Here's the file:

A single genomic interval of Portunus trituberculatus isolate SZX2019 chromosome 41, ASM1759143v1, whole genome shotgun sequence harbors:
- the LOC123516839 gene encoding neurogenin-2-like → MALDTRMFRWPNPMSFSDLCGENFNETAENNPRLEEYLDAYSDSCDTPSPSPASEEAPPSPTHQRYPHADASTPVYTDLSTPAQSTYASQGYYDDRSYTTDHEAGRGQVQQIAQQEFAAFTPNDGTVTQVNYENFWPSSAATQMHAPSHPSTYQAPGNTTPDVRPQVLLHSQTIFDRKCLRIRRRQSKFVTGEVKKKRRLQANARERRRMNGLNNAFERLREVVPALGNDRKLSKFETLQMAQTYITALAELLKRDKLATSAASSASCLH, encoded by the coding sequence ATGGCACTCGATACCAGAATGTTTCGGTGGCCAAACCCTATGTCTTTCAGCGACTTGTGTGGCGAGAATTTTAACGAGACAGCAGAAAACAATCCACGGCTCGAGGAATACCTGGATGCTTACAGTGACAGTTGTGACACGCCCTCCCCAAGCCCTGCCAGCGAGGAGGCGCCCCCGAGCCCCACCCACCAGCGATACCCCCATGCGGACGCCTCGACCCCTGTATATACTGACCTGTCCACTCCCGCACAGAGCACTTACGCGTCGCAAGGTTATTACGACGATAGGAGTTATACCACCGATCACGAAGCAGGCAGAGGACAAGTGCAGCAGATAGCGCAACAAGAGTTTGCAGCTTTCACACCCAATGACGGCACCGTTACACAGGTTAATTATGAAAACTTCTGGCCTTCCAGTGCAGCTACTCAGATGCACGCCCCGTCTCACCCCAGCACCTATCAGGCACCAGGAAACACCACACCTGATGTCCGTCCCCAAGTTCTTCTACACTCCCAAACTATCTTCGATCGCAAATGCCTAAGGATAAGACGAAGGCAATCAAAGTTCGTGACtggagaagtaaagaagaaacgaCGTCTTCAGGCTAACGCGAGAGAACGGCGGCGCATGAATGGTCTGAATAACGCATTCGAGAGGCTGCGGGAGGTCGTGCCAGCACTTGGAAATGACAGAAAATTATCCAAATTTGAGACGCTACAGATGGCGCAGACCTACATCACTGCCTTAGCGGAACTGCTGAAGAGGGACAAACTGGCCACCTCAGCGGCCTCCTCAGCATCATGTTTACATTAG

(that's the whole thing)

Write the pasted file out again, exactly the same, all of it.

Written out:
A single genomic interval of Portunus trituberculatus isolate SZX2019 chromosome 41, ASM1759143v1, whole genome shotgun sequence harbors:
- the LOC123516839 gene encoding neurogenin-2-like → MALDTRMFRWPNPMSFSDLCGENFNETAENNPRLEEYLDAYSDSCDTPSPSPASEEAPPSPTHQRYPHADASTPVYTDLSTPAQSTYASQGYYDDRSYTTDHEAGRGQVQQIAQQEFAAFTPNDGTVTQVNYENFWPSSAATQMHAPSHPSTYQAPGNTTPDVRPQVLLHSQTIFDRKCLRIRRRQSKFVTGEVKKKRRLQANARERRRMNGLNNAFERLREVVPALGNDRKLSKFETLQMAQTYITALAELLKRDKLATSAASSASCLH, encoded by the coding sequence ATGGCACTCGATACCAGAATGTTTCGGTGGCCAAACCCTATGTCTTTCAGCGACTTGTGTGGCGAGAATTTTAACGAGACAGCAGAAAACAATCCACGGCTCGAGGAATACCTGGATGCTTACAGTGACAGTTGTGACACGCCCTCCCCAAGCCCTGCCAGCGAGGAGGCGCCCCCGAGCCCCACCCACCAGCGATACCCCCATGCGGACGCCTCGACCCCTGTATATACTGACCTGTCCACTCCCGCACAGAGCACTTACGCGTCGCAAGGTTATTACGACGATAGGAGTTATACCACCGATCACGAAGCAGGCAGAGGACAAGTGCAGCAGATAGCGCAACAAGAGTTTGCAGCTTTCACACCCAATGACGGCACCGTTACACAGGTTAATTATGAAAACTTCTGGCCTTCCAGTGCAGCTACTCAGATGCACGCCCCGTCTCACCCCAGCACCTATCAGGCACCAGGAAACACCACACCTGATGTCCGTCCCCAAGTTCTTCTACACTCCCAAACTATCTTCGATCGCAAATGCCTAAGGATAAGACGAAGGCAATCAAAGTTCGTGACtggagaagtaaagaagaaacgaCGTCTTCAGGCTAACGCGAGAGAACGGCGGCGCATGAATGGTCTGAATAACGCATTCGAGAGGCTGCGGGAGGTCGTGCCAGCACTTGGAAATGACAGAAAATTATCCAAATTTGAGACGCTACAGATGGCGCAGACCTACATCACTGCCTTAGCGGAACTGCTGAAGAGGGACAAACTGGCCACCTCAGCGGCCTCCTCAGCATCATGTTTACATTAG